Reinventing Winnie the Pooh
"What's great about Winnie the Pooh is that these characters are so innocent that they can go off on tangents," says Hall. "If they have a particular goal that day, they'll leave the house and pursue it, but then something else is going to happen, and before you know it, something else happens and they've gone on circuitous paths. So we wanted to make sure that it was organically unfolding. We weren't imposing a story structure on the characters, but at the same time, it couldn't seem random. The challenge in story development was: 'How much do we structure this like a traditional movie, and how much do we pull back and let the characters inform the course of the film?'"
And considering how self-reflexive the narrative is, with the interplay between narrator and characters and sentences flying off the page at will like another character, it's clear that Winnie the Pooh is not just for kids.
"We heard stories that at a USC test screening they were standing in line for five hours and turned people away," insists Anderson. "But getting a free screening and getting them to pay money is a whole other thing. But it certainly gives us confidence that we achieved what we wanted to do, which was to create a broad audience movie."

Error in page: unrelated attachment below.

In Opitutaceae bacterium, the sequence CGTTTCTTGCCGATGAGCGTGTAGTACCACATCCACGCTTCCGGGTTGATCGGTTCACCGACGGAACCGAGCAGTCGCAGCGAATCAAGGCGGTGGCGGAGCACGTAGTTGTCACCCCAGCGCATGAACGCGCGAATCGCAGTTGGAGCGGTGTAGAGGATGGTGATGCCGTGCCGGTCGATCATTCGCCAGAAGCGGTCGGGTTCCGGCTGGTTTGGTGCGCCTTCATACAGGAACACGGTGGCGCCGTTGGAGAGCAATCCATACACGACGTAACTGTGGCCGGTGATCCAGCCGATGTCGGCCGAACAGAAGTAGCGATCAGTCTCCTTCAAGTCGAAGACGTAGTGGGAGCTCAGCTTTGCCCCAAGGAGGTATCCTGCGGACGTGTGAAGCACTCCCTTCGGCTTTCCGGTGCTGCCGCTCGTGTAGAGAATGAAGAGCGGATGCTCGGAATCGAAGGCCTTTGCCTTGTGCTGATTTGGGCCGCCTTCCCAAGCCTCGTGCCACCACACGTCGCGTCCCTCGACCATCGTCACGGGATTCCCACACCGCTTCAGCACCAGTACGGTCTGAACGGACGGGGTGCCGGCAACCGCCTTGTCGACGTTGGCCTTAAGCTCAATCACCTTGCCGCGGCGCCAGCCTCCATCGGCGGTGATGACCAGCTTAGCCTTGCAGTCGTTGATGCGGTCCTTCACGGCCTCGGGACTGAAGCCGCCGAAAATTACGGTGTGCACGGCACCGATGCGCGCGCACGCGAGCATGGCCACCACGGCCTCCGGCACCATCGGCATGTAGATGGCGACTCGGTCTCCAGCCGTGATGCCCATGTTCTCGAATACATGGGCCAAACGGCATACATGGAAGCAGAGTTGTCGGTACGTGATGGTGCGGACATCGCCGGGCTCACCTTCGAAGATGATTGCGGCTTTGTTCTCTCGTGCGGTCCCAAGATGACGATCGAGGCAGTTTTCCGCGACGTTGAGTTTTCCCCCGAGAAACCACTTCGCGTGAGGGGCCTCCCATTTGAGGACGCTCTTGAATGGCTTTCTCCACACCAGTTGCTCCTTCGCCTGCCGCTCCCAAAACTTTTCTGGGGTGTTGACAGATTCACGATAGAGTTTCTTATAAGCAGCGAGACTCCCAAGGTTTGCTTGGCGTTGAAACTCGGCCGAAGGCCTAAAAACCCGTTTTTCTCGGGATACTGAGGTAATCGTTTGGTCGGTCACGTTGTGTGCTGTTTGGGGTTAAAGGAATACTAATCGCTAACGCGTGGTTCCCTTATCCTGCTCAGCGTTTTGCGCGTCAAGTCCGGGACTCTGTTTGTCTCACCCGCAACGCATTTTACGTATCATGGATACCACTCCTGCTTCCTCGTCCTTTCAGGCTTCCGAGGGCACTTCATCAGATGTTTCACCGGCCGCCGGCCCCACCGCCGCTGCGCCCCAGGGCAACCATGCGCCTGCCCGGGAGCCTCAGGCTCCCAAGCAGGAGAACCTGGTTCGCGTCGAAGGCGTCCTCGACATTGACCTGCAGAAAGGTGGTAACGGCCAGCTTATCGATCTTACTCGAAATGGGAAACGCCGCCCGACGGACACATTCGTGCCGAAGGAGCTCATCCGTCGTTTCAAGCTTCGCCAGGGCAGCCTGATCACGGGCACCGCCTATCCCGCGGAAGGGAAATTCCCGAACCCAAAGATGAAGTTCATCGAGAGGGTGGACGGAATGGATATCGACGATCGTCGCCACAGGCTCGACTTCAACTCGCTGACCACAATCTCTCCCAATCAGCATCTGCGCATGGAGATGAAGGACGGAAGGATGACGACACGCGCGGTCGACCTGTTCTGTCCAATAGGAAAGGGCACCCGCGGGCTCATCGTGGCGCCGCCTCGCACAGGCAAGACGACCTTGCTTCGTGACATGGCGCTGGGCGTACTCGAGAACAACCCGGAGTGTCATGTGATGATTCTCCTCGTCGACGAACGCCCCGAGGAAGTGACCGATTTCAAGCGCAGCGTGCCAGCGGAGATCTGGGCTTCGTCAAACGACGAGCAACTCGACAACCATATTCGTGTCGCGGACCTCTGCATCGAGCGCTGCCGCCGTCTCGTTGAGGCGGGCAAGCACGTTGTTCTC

Bill Desowitz is former senior editor of AWN and editor of VFXWorld. He has a new blog, Immersed in Movies (www.billdesowitz.com), and is currently writing a book about the evolution of James Bond from Connery to Craig, scheduled for publication next year, which is the 50th anniversary of the franchise.